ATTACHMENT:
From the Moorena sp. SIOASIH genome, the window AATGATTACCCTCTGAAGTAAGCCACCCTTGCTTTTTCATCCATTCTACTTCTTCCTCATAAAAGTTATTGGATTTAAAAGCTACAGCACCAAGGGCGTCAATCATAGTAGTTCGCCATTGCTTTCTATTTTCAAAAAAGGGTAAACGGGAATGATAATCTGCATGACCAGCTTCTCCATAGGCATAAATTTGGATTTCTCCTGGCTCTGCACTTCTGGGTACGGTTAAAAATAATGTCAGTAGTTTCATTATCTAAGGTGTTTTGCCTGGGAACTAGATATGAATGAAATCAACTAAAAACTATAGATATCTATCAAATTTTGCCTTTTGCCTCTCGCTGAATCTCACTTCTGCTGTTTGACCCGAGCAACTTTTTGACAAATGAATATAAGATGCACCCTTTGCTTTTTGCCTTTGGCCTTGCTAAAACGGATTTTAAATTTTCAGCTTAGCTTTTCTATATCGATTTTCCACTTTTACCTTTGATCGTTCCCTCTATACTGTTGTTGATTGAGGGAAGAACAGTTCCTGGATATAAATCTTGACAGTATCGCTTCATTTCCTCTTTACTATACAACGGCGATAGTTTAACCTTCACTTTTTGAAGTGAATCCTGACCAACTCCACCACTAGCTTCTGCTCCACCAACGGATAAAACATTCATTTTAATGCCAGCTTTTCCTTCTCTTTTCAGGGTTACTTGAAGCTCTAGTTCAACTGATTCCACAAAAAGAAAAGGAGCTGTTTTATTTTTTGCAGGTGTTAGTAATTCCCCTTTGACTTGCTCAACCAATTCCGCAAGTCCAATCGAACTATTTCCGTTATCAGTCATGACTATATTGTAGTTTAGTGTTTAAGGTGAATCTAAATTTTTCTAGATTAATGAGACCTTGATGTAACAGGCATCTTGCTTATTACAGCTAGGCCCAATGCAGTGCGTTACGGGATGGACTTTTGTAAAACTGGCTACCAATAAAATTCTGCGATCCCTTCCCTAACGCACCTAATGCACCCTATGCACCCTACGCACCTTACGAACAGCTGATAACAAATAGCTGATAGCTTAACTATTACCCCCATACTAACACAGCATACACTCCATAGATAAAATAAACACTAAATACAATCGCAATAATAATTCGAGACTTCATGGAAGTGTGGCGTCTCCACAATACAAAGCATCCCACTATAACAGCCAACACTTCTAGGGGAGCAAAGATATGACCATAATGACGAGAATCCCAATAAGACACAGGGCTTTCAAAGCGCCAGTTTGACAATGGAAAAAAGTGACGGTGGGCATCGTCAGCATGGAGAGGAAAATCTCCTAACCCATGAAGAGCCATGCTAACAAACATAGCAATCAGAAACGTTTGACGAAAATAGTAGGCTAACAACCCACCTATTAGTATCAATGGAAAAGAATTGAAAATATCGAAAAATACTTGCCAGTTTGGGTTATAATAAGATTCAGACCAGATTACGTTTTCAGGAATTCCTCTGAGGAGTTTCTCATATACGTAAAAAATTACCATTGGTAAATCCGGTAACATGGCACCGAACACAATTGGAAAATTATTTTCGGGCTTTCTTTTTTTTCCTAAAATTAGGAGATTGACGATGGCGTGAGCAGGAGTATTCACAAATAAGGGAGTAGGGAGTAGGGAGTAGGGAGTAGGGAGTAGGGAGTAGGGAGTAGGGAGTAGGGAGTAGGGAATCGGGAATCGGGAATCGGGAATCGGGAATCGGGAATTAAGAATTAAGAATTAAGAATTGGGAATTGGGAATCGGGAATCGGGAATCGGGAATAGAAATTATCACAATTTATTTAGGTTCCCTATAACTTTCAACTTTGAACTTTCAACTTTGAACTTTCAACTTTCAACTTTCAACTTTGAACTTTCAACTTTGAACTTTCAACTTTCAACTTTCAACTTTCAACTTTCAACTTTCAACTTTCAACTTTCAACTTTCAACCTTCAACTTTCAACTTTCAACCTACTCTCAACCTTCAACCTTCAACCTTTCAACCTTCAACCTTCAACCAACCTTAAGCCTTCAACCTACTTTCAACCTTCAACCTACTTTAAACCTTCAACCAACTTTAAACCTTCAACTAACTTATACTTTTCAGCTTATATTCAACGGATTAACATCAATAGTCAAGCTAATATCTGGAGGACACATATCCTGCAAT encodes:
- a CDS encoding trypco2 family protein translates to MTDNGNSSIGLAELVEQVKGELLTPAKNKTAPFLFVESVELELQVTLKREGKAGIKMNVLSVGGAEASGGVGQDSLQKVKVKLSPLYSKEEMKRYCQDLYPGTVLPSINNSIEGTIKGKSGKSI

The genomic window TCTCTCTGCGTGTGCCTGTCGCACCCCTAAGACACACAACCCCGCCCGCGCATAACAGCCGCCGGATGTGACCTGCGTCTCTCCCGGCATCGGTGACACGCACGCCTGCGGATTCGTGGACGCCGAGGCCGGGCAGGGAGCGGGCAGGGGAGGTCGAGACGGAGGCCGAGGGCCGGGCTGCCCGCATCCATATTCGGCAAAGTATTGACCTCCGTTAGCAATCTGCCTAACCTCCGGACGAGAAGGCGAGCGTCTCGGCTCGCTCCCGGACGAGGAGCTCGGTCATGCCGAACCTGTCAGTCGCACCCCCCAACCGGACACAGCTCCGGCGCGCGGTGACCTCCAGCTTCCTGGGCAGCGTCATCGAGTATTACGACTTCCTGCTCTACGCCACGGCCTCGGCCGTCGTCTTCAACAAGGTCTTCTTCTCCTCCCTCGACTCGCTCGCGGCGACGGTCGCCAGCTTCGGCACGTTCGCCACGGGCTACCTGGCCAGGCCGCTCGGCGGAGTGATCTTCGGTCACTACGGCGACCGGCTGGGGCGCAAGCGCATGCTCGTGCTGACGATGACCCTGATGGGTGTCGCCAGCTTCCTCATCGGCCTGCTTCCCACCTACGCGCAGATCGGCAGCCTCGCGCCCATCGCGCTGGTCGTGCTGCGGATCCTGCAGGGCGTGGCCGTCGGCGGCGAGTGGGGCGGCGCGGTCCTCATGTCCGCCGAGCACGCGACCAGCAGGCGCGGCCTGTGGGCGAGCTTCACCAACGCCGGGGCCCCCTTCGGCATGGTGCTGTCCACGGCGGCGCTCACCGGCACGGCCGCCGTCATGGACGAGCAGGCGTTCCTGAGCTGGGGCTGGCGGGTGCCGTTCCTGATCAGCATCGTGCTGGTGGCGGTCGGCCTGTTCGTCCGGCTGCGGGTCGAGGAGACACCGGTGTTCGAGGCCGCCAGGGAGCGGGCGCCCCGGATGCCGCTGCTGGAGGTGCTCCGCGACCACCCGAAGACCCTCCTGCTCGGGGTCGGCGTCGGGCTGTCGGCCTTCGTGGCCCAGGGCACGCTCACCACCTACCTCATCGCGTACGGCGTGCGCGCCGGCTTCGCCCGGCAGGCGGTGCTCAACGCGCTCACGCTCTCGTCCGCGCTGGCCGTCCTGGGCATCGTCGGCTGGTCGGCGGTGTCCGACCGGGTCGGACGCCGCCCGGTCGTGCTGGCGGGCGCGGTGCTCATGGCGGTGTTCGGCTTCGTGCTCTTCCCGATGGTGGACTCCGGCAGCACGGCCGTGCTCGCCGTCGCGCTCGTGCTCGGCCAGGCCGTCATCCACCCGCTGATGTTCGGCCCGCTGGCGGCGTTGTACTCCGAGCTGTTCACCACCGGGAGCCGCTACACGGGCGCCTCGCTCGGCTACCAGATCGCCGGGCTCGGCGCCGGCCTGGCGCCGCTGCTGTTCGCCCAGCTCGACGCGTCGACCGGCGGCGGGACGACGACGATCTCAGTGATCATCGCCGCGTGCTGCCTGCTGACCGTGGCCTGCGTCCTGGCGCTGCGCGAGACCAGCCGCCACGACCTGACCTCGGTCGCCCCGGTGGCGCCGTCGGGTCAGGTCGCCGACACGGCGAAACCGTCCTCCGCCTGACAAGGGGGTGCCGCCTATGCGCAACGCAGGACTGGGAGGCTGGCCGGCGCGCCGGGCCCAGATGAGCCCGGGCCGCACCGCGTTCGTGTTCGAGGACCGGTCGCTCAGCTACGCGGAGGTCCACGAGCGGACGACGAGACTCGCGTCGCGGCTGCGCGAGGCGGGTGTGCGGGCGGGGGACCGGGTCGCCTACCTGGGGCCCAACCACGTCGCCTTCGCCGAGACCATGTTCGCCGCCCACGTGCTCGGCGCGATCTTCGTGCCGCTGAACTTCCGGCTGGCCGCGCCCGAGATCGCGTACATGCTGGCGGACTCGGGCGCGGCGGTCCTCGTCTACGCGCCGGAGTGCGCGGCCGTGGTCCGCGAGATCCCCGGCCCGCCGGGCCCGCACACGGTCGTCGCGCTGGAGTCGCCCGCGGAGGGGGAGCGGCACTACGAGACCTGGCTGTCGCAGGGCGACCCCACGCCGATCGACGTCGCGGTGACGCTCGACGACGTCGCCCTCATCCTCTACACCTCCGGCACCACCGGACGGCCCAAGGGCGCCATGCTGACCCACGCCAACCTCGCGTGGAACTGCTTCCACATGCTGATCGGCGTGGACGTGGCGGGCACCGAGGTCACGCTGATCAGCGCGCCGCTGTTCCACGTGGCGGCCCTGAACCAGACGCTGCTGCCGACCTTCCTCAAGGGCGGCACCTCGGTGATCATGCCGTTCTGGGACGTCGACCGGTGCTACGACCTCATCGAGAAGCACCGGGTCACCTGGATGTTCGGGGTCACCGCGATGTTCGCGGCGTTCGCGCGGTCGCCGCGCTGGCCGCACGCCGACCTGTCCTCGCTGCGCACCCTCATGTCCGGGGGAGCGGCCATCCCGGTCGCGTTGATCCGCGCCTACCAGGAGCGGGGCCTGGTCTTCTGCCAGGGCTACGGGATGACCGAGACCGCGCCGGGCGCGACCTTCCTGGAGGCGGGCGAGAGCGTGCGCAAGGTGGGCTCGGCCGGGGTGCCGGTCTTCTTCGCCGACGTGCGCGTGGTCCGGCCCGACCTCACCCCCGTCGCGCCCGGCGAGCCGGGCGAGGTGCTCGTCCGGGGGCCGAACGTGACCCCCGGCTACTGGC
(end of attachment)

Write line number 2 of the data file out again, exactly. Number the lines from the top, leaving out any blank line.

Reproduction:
- a CDS encoding trypco2 family protein translates to MTDNGNSSIGLAELVEQVKGELLTPAKNKTAPFLFVESVELELQVTLKREGKAGIKMNVLSVGGAEASGGVGQDSLQKVKVKLSPLYSKEEMKRYCQDLYPGTVLPSINNSIEGTIKGKSGKSI